Magnet for nuclear fusion made in Italy (4)

ASG Superconductors build core element for ITER project

(ANSA) - La Spezia, May 19 - Italian firm ASG Superconductors on Friday presented the first magnet for ITER, the world's largest experimental plant designed to show it is possible to produce energy from nuclear fusion. It is 14 metres high, nine metres long, weighs 300 tonnes - as much as a Boeing 747 - and is the shape of a big capital D. The super-high-tech magnet, the first of 18 destined for the ITER project, was made by the Malacalza family's ASG Superconductors in its La Spezia plant, which will go on to produce another nine (plus one spare one) of the 18 which will form the core of the Iter reactor being built at Cadarache in southern France.
    The other nine will be made in Japan.
    "We are very proud," said ASG Superconductors President Davide Malacalza, "we and all those who worked on building it: the head of production had goose pimples when he moved this coil for the first time.
    "It took five years to realise the prototype".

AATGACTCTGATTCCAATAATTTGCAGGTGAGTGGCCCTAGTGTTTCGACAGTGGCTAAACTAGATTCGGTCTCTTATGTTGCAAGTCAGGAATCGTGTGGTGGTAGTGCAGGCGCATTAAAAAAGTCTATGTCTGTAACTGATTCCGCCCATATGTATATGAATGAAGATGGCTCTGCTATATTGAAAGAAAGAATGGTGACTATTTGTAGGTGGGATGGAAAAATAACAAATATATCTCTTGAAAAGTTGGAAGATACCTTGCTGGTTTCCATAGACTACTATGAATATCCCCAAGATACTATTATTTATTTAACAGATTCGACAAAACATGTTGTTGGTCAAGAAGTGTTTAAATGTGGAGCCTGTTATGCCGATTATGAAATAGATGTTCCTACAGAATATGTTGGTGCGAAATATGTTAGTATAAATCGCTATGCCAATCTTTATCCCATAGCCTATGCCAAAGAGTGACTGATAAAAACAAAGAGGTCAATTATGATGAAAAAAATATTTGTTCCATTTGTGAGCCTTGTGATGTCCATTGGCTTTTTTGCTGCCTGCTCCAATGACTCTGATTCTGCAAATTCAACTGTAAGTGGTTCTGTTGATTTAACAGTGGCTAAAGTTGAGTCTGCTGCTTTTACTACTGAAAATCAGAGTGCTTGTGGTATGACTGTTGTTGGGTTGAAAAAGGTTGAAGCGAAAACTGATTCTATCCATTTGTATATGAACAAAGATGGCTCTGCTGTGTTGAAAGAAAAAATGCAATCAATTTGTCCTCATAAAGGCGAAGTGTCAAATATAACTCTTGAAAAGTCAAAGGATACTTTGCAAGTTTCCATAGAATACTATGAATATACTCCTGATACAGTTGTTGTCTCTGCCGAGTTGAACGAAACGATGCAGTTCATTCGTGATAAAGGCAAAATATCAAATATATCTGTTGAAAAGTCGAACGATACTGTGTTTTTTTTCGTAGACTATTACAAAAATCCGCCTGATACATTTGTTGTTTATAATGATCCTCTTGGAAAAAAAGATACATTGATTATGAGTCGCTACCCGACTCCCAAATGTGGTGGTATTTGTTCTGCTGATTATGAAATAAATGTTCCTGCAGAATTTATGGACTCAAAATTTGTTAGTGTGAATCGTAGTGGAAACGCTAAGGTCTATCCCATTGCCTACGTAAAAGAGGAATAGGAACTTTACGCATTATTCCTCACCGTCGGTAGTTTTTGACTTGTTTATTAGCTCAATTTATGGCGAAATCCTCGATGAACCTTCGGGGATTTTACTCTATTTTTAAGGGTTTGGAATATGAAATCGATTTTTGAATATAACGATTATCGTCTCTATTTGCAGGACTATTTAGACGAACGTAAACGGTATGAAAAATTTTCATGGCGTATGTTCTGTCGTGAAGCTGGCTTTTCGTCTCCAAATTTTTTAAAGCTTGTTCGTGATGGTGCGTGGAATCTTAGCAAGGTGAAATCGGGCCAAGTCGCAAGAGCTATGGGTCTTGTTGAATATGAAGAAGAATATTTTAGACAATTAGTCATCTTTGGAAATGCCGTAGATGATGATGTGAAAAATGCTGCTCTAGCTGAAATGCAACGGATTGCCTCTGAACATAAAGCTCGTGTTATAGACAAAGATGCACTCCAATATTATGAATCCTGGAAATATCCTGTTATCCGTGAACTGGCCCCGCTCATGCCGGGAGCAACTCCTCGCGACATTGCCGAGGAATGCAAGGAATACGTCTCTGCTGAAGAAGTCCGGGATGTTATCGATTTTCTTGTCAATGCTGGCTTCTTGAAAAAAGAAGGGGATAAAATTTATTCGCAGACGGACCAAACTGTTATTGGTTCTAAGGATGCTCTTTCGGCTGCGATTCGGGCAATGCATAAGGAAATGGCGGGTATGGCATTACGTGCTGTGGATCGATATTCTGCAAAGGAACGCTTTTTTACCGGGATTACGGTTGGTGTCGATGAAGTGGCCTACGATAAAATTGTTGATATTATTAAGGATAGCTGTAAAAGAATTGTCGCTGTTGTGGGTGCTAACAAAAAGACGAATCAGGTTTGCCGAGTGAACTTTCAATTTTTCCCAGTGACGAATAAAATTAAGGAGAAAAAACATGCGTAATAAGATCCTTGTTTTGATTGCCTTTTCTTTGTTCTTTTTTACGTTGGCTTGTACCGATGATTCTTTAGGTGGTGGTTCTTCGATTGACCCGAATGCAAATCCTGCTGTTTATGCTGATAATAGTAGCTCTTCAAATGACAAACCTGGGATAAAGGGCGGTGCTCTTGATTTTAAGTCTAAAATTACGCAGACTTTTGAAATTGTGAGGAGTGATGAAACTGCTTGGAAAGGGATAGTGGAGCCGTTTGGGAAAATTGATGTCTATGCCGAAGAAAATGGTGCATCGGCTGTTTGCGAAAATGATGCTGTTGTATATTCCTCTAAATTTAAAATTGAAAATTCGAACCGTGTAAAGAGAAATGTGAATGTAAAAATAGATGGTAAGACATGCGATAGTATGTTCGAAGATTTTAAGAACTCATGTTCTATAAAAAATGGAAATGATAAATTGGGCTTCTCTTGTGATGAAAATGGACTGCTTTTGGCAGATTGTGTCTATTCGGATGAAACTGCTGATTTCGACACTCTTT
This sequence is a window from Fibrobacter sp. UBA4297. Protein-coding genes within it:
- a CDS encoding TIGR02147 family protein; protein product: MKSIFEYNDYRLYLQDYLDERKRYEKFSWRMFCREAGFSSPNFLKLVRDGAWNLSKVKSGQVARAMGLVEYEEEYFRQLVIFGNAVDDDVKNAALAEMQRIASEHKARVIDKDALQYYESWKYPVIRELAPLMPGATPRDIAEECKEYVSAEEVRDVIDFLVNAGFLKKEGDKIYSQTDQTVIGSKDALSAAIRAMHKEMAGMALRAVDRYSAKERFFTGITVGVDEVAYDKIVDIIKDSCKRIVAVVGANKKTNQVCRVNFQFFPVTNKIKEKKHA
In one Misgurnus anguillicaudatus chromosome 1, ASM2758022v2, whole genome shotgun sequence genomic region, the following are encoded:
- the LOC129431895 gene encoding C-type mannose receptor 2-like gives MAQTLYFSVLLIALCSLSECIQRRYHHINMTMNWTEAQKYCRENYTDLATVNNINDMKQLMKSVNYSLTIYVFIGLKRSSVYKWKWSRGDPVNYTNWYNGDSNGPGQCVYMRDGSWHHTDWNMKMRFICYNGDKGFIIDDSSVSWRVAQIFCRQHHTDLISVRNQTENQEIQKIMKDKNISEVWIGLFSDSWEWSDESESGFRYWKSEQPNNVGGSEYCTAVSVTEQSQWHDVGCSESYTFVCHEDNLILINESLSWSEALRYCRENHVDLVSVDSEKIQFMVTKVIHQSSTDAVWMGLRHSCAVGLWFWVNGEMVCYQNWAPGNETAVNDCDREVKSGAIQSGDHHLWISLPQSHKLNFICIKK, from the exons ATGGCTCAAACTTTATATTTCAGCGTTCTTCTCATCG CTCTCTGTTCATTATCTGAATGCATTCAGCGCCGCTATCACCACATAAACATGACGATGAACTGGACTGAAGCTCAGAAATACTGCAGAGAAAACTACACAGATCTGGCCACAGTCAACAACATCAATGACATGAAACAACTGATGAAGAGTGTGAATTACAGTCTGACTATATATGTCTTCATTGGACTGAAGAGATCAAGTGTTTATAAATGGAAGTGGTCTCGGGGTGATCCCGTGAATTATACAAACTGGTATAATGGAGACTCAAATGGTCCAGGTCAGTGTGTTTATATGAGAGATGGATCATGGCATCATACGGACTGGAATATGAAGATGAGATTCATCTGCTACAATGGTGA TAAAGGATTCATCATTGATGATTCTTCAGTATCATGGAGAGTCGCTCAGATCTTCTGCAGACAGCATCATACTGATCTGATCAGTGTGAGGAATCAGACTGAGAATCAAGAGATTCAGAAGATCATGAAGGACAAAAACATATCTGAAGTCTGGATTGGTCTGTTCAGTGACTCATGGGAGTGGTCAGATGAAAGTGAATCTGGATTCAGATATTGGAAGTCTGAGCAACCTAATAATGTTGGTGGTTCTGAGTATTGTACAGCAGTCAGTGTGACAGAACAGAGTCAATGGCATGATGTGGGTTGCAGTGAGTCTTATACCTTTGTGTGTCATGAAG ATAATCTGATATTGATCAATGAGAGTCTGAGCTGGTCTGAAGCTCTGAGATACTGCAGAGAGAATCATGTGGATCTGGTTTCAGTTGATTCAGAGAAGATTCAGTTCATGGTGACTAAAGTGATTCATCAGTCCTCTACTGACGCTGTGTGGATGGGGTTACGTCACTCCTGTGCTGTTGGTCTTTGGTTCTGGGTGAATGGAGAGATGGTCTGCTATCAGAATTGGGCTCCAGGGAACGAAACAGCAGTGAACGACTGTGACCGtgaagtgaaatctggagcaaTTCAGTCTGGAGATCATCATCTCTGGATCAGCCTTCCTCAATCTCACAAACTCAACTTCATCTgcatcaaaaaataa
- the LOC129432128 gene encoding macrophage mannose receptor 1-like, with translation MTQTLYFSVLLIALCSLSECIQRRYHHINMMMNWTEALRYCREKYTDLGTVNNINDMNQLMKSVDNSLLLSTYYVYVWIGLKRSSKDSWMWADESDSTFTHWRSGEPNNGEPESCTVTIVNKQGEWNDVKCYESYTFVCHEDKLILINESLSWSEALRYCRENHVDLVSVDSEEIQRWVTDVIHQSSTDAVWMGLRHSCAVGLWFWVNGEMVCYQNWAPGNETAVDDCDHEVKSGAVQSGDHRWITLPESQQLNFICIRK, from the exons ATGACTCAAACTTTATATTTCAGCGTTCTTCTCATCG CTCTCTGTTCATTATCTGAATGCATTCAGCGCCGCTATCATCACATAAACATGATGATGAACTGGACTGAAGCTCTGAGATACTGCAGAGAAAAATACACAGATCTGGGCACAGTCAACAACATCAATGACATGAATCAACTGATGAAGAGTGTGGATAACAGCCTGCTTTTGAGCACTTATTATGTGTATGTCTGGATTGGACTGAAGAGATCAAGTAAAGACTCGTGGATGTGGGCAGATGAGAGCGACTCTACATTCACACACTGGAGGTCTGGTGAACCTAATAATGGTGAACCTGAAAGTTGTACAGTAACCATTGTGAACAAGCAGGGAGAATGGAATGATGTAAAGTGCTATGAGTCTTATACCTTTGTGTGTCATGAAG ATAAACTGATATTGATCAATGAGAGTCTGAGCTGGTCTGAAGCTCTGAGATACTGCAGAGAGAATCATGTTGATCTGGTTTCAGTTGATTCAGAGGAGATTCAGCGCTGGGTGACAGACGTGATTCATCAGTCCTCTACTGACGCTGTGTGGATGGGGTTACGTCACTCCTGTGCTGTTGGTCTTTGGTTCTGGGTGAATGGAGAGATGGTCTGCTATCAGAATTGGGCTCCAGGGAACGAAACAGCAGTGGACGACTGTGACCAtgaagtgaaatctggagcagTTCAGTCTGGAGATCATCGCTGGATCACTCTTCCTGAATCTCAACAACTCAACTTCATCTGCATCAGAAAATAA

The first experiments with nuclear fusion are scheduled for 2025, ITER Director-General Bernard Bigot said, stressing the "great enthusiasm" among the 35 countries collaborating on the project.
    The production of clean energy through nuclear fusion, which reconciles the energy needs of the modern world while safeguarding the environment, is a challenge that researchers and industries have been striving to meet.
    The quality of ASG's nuclear fusion offering is the result of "unequalled technical and productive expertise", according to a statement on its website. ASG magnets have been used in all the main fusion experiments undertaken so far in Europe. ASG plays a leading role - as a supplier of magnets - in ITER (Europe) and JT-60SA (Japan), the two principal research projects which aim to study the feasibility of producing clean energy by replicating the process that takes place in the sun and stars.